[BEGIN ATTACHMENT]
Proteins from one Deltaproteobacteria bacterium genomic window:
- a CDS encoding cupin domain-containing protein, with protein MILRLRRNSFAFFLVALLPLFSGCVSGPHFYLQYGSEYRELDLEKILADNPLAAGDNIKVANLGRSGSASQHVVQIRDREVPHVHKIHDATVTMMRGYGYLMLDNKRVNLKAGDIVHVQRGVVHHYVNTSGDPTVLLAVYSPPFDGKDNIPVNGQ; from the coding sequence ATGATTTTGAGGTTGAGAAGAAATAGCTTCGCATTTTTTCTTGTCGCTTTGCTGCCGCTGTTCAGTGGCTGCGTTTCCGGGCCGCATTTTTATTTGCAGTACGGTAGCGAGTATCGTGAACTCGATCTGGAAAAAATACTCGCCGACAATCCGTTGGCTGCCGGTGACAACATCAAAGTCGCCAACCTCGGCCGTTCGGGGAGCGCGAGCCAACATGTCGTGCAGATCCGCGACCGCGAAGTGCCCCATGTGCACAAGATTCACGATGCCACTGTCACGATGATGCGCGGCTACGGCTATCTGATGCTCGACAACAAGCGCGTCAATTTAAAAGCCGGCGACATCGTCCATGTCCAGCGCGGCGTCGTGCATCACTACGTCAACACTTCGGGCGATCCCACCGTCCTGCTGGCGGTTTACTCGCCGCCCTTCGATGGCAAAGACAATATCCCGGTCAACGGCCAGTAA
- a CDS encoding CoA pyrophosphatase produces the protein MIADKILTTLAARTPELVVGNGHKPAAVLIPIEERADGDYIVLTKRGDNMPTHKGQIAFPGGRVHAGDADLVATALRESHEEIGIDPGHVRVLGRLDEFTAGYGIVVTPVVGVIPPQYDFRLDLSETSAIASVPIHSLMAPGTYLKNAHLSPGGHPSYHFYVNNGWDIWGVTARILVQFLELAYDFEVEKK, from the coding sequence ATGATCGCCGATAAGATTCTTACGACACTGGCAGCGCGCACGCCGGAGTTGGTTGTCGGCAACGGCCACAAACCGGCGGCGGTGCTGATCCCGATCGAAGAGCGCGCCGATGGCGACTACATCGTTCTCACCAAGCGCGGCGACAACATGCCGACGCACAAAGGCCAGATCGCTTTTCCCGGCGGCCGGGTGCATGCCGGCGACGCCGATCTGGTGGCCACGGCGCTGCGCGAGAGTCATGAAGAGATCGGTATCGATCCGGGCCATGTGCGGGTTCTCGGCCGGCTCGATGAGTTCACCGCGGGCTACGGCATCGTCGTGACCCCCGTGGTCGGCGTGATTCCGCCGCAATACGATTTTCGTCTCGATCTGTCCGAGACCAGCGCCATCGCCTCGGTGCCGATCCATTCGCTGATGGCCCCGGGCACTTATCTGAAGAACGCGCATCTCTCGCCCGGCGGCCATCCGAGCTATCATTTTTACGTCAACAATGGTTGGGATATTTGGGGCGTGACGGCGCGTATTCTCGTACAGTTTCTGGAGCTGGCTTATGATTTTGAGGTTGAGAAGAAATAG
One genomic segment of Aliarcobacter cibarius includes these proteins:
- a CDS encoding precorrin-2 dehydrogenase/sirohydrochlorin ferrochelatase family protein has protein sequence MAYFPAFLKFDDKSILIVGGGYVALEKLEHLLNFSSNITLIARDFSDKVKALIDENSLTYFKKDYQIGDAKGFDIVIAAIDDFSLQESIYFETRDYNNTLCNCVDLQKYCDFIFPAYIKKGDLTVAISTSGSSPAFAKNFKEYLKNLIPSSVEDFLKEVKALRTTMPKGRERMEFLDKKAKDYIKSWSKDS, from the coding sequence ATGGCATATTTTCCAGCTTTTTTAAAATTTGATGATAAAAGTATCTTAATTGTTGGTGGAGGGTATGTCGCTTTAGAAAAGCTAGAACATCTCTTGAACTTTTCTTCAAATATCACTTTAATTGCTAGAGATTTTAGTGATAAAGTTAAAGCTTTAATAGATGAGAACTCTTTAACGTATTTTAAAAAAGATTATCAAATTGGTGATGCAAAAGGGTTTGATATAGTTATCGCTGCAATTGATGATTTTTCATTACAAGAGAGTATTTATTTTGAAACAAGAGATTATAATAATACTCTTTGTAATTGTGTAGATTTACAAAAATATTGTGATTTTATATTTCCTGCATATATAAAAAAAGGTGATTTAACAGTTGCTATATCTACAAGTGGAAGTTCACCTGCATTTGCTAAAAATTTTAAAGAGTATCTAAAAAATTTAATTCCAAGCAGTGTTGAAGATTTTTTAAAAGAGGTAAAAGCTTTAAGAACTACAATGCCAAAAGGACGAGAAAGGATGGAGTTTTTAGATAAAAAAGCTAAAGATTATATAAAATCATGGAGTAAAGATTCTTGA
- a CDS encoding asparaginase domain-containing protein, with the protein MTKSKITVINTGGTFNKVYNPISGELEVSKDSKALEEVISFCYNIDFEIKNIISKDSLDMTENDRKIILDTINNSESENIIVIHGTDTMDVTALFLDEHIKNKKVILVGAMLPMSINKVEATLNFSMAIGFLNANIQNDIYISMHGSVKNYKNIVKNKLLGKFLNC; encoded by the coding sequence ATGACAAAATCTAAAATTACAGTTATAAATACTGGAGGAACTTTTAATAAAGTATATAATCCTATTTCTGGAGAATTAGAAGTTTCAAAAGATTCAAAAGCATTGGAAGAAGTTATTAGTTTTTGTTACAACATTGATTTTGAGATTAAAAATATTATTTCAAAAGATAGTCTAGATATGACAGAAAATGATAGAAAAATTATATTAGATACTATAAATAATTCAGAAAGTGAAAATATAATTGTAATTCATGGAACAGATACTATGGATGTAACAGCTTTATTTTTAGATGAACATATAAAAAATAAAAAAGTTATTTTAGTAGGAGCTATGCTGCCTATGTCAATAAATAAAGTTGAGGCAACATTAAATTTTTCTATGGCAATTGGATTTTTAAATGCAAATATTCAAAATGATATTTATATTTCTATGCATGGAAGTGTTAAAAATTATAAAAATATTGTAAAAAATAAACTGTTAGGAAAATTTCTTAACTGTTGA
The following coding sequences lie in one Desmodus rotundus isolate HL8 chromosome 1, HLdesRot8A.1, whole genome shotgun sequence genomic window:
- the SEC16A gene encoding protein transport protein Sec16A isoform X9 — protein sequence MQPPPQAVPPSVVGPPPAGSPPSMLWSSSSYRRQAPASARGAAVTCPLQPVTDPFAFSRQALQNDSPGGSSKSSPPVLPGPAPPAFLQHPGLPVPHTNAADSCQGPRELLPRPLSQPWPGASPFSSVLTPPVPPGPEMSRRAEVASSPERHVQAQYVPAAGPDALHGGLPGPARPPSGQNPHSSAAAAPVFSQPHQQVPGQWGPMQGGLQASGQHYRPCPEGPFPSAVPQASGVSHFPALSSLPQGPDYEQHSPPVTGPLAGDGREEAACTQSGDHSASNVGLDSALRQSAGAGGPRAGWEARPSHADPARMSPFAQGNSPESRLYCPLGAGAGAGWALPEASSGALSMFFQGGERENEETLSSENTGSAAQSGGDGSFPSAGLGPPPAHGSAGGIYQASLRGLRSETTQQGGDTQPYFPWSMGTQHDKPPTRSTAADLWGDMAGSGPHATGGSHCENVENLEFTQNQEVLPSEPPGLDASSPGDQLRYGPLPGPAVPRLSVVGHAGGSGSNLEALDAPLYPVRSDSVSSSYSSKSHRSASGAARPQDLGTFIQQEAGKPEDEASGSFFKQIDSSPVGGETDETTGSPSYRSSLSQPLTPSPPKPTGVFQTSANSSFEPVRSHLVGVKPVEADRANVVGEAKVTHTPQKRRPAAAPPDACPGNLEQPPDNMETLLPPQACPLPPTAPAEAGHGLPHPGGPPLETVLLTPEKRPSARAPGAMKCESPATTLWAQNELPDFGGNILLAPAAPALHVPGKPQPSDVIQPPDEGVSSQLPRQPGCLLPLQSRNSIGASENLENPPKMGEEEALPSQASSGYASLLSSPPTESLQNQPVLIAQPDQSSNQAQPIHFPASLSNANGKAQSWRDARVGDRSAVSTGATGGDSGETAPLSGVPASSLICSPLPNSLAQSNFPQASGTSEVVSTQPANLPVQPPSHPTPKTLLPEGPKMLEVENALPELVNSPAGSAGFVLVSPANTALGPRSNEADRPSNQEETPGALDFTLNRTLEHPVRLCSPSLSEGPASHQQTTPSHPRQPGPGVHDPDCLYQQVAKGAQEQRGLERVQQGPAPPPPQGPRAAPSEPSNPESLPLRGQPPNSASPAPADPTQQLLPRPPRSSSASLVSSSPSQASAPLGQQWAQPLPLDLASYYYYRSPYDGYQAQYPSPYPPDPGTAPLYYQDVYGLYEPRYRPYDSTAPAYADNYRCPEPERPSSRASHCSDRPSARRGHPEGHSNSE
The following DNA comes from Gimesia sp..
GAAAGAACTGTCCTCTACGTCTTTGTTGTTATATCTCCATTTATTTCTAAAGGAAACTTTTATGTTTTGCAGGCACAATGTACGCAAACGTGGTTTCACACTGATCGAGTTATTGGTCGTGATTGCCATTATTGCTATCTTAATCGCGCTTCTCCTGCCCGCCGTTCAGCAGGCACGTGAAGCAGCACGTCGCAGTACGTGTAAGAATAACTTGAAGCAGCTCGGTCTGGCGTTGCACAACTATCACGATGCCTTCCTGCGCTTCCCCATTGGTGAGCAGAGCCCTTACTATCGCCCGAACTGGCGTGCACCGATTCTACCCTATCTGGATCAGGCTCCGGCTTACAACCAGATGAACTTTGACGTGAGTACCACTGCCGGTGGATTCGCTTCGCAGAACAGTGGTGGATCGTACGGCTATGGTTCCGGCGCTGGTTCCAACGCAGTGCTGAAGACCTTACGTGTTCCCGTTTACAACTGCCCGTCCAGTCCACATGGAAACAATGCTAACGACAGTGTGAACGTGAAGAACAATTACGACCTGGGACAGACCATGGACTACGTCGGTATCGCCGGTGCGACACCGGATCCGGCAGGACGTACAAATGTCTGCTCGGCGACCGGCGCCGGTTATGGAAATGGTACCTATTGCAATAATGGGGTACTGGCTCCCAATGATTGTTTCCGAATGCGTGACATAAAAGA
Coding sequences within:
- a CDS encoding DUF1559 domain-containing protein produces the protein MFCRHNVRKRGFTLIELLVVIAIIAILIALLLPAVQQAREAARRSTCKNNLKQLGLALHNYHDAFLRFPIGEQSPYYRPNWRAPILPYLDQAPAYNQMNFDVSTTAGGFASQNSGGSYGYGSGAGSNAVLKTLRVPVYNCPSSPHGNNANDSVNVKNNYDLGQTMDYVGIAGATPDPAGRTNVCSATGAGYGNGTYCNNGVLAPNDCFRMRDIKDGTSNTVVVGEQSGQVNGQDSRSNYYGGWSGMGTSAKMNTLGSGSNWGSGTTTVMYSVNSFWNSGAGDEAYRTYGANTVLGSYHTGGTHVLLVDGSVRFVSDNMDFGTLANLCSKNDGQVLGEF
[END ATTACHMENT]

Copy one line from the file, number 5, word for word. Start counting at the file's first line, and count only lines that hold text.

- a CDS encoding precorrin-2 dehydrogenase/sirohydrochlorin ferrochelatase family protein has protein sequence MAYFPAFLKFDDKSILIVGGGYVALEKLEHLLNFSSNITLIARDFSDKVKALIDENSLTYFKKDYQIGDAKGFDIVIAAIDDFSLQESIYFETRDYNNTLCNCVDLQKYCDFIFPAYIKKGDLTVAISTSGSSPAFAKNFKEYLKNLIPSSVEDFLKEVKALRTTMPKGRERMEFLDKKAKDYIKSWSKDS, from the coding sequence ATGGCATATTTTCCAGCTTTTTTAAAATTTGATGATAAAAGTATCTTAATTGTTGGTGGAGGGTATGTCGCTTTAGAAAAGCTAGAACATCTCTTGAACTTTTCTTCAAATATCACTTTAATTGCTAGAGATTTTAGTGATAAAGTTAAAGCTTTAATAGATGAGAACTCTTTAACGTATTTTAAAAAAGATTATCAAATTGGTGATGCAAAAGGGTTTGATATAGTTATCGCTGCAATTGATGATTTTTCATTACAAGAGAGTATTTATTTTGAAACAAGAGATTATAATAATACTCTTTGTAATTGTGTAGATTTACAAAAATATTGTGATTTTATATTTCCTGCATATATAAAAAAAGGTGATTTAACAGTTGCTATATCTACAAGTGGAAGTTCACCTGCATTTGCTAAAAATTTTAAAGAGTATCTAAAAAATTTAATTCCAAGCAGTGTTGAAGATTTTTTAAAAGAGGTAAAAGCTTTAAGAACTACAATGCCAAAAGGACGAGAAAGGATGGAGTTTTTAGATAAAAAAGCTAAAGATTATATAAAATCATGGAGTAAAGATTCTTGA